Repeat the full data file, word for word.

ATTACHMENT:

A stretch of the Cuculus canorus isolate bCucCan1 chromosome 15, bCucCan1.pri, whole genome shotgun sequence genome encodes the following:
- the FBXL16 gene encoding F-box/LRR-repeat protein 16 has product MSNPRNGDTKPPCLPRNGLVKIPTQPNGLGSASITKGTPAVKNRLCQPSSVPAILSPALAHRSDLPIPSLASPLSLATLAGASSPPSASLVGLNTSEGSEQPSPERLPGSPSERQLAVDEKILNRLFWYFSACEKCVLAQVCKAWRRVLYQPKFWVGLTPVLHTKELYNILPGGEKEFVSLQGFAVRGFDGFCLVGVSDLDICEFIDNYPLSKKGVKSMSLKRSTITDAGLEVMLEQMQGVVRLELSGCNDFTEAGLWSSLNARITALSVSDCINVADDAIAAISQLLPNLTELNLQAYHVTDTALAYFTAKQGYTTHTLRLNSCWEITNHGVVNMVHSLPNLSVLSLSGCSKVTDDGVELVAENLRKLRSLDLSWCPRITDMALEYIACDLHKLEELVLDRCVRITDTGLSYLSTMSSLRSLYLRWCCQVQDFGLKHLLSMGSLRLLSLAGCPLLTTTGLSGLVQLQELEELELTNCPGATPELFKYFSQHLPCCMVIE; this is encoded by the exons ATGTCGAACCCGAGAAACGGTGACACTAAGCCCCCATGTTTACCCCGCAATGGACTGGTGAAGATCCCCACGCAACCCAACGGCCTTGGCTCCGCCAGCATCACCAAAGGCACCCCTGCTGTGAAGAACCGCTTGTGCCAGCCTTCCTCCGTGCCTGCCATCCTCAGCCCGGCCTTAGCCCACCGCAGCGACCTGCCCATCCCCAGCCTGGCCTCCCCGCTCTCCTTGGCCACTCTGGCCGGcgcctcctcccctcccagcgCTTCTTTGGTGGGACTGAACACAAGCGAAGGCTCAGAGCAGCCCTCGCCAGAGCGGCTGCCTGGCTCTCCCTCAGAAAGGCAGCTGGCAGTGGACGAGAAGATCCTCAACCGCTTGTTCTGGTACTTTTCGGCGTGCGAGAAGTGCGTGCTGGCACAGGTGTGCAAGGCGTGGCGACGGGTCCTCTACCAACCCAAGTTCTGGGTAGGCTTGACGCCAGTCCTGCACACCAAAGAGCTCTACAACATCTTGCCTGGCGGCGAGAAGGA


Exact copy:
A stretch of the Cuculus canorus isolate bCucCan1 chromosome 15, bCucCan1.pri, whole genome shotgun sequence genome encodes the following:
- the FBXL16 gene encoding F-box/LRR-repeat protein 16 has product MSNPRNGDTKPPCLPRNGLVKIPTQPNGLGSASITKGTPAVKNRLCQPSSVPAILSPALAHRSDLPIPSLASPLSLATLAGASSPPSASLVGLNTSEGSEQPSPERLPGSPSERQLAVDEKILNRLFWYFSACEKCVLAQVCKAWRRVLYQPKFWVGLTPVLHTKELYNILPGGEKEFVSLQGFAVRGFDGFCLVGVSDLDICEFIDNYPLSKKGVKSMSLKRSTITDAGLEVMLEQMQGVVRLELSGCNDFTEAGLWSSLNARITALSVSDCINVADDAIAAISQLLPNLTELNLQAYHVTDTALAYFTAKQGYTTHTLRLNSCWEITNHGVVNMVHSLPNLSVLSLSGCSKVTDDGVELVAENLRKLRSLDLSWCPRITDMALEYIACDLHKLEELVLDRCVRITDTGLSYLSTMSSLRSLYLRWCCQVQDFGLKHLLSMGSLRLLSLAGCPLLTTTGLSGLVQLQELEELELTNCPGATPELFKYFSQHLPCCMVIE; this is encoded by the exons ATGTCGAACCCGAGAAACGGTGACACTAAGCCCCCATGTTTACCCCGCAATGGACTGGTGAAGATCCCCACGCAACCCAACGGCCTTGGCTCCGCCAGCATCACCAAAGGCACCCCTGCTGTGAAGAACCGCTTGTGCCAGCCTTCCTCCGTGCCTGCCATCCTCAGCCCGGCCTTAGCCCACCGCAGCGACCTGCCCATCCCCAGCCTGGCCTCCCCGCTCTCCTTGGCCACTCTGGCCGGcgcctcctcccctcccagcgCTTCTTTGGTGGGACTGAACACAAGCGAAGGCTCAGAGCAGCCCTCGCCAGAGCGGCTGCCTGGCTCTCCCTCAGAAAGGCAGCTGGCAGTGGACGAGAAGATCCTCAACCGCTTGTTCTGGTACTTTTCGGCGTGCGAGAAGTGCGTGCTGGCACAGGTGTGCAAGGCGTGGCGACGGGTCCTCTACCAACCCAAGTTCTGGGTAGGCTTGACGCCAGTCCTGCACACCAAAGAGCTCTACAACATCTTGCCTGGCGGCGAGAAGGA